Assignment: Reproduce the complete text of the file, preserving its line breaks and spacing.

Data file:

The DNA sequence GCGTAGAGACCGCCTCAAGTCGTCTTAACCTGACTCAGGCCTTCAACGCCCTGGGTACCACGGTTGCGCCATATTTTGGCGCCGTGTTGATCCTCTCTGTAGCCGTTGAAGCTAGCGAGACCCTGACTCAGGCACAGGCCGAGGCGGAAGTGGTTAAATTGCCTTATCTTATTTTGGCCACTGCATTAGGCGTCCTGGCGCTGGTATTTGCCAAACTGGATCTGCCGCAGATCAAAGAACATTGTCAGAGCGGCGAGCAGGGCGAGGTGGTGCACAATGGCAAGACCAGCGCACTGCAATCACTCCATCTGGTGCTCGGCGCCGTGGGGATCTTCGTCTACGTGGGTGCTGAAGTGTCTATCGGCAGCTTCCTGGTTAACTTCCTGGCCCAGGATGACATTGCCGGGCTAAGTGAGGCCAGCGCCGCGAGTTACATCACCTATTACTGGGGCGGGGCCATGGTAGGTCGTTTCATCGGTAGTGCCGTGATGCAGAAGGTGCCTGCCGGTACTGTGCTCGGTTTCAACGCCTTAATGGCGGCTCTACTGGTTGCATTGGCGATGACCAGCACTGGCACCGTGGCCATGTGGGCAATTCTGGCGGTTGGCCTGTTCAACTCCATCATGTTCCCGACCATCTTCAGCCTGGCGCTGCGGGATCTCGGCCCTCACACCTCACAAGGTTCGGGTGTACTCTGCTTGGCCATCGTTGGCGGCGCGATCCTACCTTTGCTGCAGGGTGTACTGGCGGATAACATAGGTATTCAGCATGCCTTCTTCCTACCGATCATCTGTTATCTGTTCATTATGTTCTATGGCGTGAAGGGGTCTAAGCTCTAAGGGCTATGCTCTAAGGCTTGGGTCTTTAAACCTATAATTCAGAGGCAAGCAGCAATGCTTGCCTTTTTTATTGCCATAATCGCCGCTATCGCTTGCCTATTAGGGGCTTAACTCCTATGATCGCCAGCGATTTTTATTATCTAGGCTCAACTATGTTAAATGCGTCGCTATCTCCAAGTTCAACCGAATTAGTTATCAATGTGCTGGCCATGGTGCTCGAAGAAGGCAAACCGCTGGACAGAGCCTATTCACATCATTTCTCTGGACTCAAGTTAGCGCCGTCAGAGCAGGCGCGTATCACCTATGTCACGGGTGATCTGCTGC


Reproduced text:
The DNA sequence GCGTAGAGACCGCCTCAAGTCGTCTTAACCTGACTCAGGCCTTCAACGCCCTGGGTACCACGGTTGCGCCATATTTTGGCGCCGTGTTGATCCTCTCTGTAGCCGTTGAAGCTAGCGAGACCCTGACTCAGGCACAGGCCGAGGCGGAAGTGGTTAAATTGCCTTATCTTATTTTGGCCACTGCATTAGGCGTCCTGGCGCTGGTATTTGCCAAACTGGATCTGCCGCAGATCAAAGAACATTGTCAGAGCGGCGAGCAGGGCGAGGTGGTGCACAATGGCAAGACCAGCGCACTGCAATCACTCCATCTGGTGCTCGGCGCCGTGGGGATCTTCGTCTACGTGGGTGCTGAAGTGTCTATCGGCAGCTTCCTGGTTAACTTCCTGGCCCAGGATGACATTGCCGGGCTAAGTGAGGCCAGCGCCGCGAGTTACATCACCTATTACTGGGGCGGGGCCATGGTAGGTCGTTTCATCGGTAGTGCCGTGATGCAGAAGGTGCCTGCCGGTACTGTGCTCGGTTTCAACGCCTTAATGGCGGCTCTACTGGTTGCATTGGCGATGACCAGCACTGGCACCGTGGCCATGTGGGCAATTCTGGCGGTTGGCCTGTTCAACTCCATCATGTTCCCGACCATCTTCAGCCTGGCGCTGCGGGATCTCGGCCCTCACACCTCACAAGGTTCGGGTGTACTCTGCTTGGCCATCGTTGGCGGCGCGATCCTACCTTTGCTGCAGGGTGTACTGGCGGATAACATAGGTATTCAGCATGCCTTCTTCCTACCGATCATCTGTTATCTGTTCATTATGTTCTATGGCGTGAAGGGGTCTAAGCTCTAAGGGCTATGCTCTAAGGCTTGGGTCTTTAAACCTATAATTCAGAGGCAAGCAGCAATGCTTGCCTTTTTTATTGCCATAATCGCCGCTATCGCTTGCCTATTAGGGGCTTAACTCCTATGATCGCCAGCGATTTTTATTATCTAGGCTCAACTATGTTAAATGCGTCGCTATCTCCAAGTTCAACCGAATTAGTTATCAATGTGCTGGCCATGGTGCTCGAAGAAGGCAAACCGCTGGACAGAGCCTATTCACATCATTTCTCTGGACTCAAGTTAGCGCCGTCAGAGCAGGCGCGTATCACCTATGTCACGGGTGATCTGCTGC